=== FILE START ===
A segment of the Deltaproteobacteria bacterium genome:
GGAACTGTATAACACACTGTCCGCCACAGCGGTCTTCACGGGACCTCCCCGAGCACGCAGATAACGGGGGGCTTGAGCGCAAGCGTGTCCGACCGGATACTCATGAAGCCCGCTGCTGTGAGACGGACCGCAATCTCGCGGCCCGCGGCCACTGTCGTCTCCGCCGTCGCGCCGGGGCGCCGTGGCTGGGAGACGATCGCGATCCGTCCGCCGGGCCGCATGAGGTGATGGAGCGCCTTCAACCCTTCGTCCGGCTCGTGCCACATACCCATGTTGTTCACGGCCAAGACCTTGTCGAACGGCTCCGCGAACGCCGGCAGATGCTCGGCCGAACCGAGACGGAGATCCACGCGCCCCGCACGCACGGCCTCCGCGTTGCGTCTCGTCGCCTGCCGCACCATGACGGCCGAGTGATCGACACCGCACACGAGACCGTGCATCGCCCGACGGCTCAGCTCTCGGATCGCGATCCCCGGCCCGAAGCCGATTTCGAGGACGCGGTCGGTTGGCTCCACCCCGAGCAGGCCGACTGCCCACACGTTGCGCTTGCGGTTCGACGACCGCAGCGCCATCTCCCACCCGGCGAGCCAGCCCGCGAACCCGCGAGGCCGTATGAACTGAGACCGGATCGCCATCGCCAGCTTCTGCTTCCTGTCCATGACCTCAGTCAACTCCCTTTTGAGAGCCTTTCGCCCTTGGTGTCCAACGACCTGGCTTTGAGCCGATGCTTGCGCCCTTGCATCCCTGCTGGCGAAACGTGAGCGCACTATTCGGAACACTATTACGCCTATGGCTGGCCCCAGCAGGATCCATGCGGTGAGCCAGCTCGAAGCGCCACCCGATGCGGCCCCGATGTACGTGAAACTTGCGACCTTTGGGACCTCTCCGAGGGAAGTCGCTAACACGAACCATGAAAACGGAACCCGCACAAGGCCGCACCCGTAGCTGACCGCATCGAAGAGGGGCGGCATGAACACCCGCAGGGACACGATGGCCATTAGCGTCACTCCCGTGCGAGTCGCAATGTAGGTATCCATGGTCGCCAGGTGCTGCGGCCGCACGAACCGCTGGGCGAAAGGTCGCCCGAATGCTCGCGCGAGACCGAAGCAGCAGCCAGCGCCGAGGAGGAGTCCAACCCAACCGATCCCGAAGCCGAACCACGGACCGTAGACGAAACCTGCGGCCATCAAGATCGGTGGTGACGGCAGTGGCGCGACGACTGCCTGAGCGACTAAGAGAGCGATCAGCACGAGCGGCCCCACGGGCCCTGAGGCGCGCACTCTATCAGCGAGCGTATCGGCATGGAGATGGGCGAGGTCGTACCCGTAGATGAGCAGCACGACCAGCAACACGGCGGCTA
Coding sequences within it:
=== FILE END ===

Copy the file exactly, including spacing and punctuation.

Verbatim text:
A segment of the Deltaproteobacteria bacterium genome:
GGAACTGTATAACACACTGTCCGCCACAGCGGTCTTCACGGGACCTCCCCGAGCACGCAGATAACGGGGGGCTTGAGCGCAAGCGTGTCCGACCGGATACTCATGAAGCCCGCTGCTGTGAGACGGACCGCAATCTCGCGGCCCGCGGCCACTGTCGTCTCCGCCGTCGCGCCGGGGCGCCGTGGCTGGGAGACGATCGCGATCCGTCCGCCGGGCCGCATGAGGTGATGGAGCGCCTTCAACCCTTCGTCCGGCTCGTGCCACATACCCATGTTGTTCACGGCCAAGACCTTGTCGAACGGCTCCGCGAACGCCGGCAGATGCTCGGCCGAACCGAGACGGAGATCCACGCGCCCCGCACGCACGGCCTCCGCGTTGCGTCTCGTCGCCTGCCGCACCATGACGGCCGAGTGATCGACACCGCACACGAGACCGTGCATCGCCCGACGGCTCAGCTCTCGGATCGCGATCCCCGGCCCGAAGCCGATTTCGAGGACGCGGTCGGTTGGCTCCACCCCGAGCAGGCCGACTGCCCACACGTTGCGCTTGCGGTTCGACGACCGCAGCGCCATCTCCCACCCGGCGAGCCAGCCCGCGAACCCGCGAGGCCGTATGAACTGAGACCGGATCGCCATCGCCAGCTTCTGCTTCCTGTCCATGACCTCAGTCAACTCCCTTTTGAGAGCCTTTCGCCCTTGGTGTCCAACGACCTGGCTTTGAGCCGATGCTTGCGCCCTTGCATCCCTGCTGGCGAAACGTGAGCGCACTATTCGGAACACTATTACGCCTATGGCTGGCCCCAGCAGGATCCATGCGGTGAGCCAGCTCGAAGCGCCACCCGATGCGGCCCCGATGTACGTGAAACTTGCGACCTTTGGGACCTCTCCGAGGGAAGTCGCTAACACGAACCATGAAAACGGAACCCGCACAAGGCCGCACCCGTAGCTGACCGCATCGAAGAGGGGCGGCATGAACACCCGCAGGGACACGATGGCCATTAGCGTCACTCCCGTGCGAGTCGCAATGTAGGTATCCATGGTCGCCAGGTGCTGCGGCCGCACGAACCGCTGGGCGAAAGGTCGCCCGAATGCTCGCGCGAGACCGAAGCAGCAGCCAGCGCCGAGGAGGAGTCCAACCCAACCGATCCCGAAGCCGAACCACGGACCGTAGACGAAACCTGCGGCCATCAAGATCGGTGGTGACGGCAGTGGCGCGACGACTGCCTGAGCGACTAAGAGAGCGATCAGCACGAGCGGCCCCACGGGCCCTGAGGCGCGCACTCTATCAGCGAGCGTATCGGCATGGAGATGGGCGAGGTCGTACCCGTAGATGAGCAGCACGACCAGCAACACGGCGGCTA
Coding sequences within it: